Are you participating in our 8-week back pain challenge? Your task for week three is to get in ten minutes of stretching every day. Here’s why…
If you’re one of the many Australians who experience long-term or temporary back pain, it’s helpful to know a few strategies for managing pain and even eliminating your pain. One of the best things you can do to minimise or avoid back pain is to stretch or do yoga daily, and just 10 minutes a day could be helpful, whether you have stiffness, aches, or spasms.
Do 10 minutes of stretching daily
Do at least 10 minutes of stretching every day at any time that’s convenient for you. Choose from some of the recommended yoga or stretches that can help you strengthen your back or alleviate existing pain.
Why yoga and stretching?
If you have back pain, it’s possible it was caused by or worsened by inactivity, resulting in limitations to parts of the spinal column and the muscles, tendons, and ligaments in your back. The right type of stretching, practiced regularly, can reduce and even eliminate back pain. Stretching can be effective against back pain because it could help prevent weakness from inactivity and boost your body’s tolerance for activity as you get older.
Yoga has been shown to be as good as physiotherapy for back pain, and even patients with quite high pain levels experienced benefits by practicing yoga. Yoga has the added benefit of possibly assisting with relaxation and stress minimisation, and research shows it can improve mood, disability, and pain levels in pain sufferers, possibly because of better muscle flexibility and reduced inflammation.
The best stretches for back pain
There are many choices for yoga movements and stretches that can help minimise or eliminate back pain. These include stretches such as decompression breathing,founder to forward folds, as well as various back stretches and hip and glute stretches.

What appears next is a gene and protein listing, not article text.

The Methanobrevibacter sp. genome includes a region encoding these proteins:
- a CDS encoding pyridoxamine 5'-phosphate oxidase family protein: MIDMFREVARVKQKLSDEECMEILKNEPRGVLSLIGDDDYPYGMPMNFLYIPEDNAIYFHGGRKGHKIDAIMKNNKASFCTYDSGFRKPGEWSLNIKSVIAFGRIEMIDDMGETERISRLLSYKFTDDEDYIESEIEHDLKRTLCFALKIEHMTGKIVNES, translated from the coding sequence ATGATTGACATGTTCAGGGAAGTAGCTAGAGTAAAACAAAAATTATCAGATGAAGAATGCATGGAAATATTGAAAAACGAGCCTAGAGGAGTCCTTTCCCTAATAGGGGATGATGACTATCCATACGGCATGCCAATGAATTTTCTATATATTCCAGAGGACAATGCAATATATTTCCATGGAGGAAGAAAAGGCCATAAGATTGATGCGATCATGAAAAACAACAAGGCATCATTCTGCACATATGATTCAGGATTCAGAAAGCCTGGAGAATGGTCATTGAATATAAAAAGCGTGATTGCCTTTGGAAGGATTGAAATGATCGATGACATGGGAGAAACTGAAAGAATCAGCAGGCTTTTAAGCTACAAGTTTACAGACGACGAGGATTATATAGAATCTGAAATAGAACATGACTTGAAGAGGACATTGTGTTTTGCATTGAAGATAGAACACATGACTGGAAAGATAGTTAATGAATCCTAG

Stretches to try
This stretch helps strengthen and relax your glutes. Lie flat on your back and bend your knees to around 90 degrees. Pull one knee up to your chest, and hold the position with your hands, for 20 seconds. Repeat once and then do the same for the other knee.
Lie flat on your back and bend your knees to around 90 degrees. Stretch out one leg and raise it, holding it straight, until the bottom of your foot faces the ceiling. Hold the position with your hands under your thigh for 20 seconds. Repeat once and then do the same for the other leg.
This stretch is designed to strengthen your back and bottom muscles. Start in a lunge position and press through your front heel to stand tall. Raise your back heel off the floor and reach out your arms in front of your heart. Push your bottom as far back as possible without shifting your knee. You should feel a stretch in your hamstrings. Keep your spine neutral as you slowly reach out your arms overhead and hold for 20 to 30 seconds. Repeat for the other side.
Yoga poses to try
1. Pigeon Pose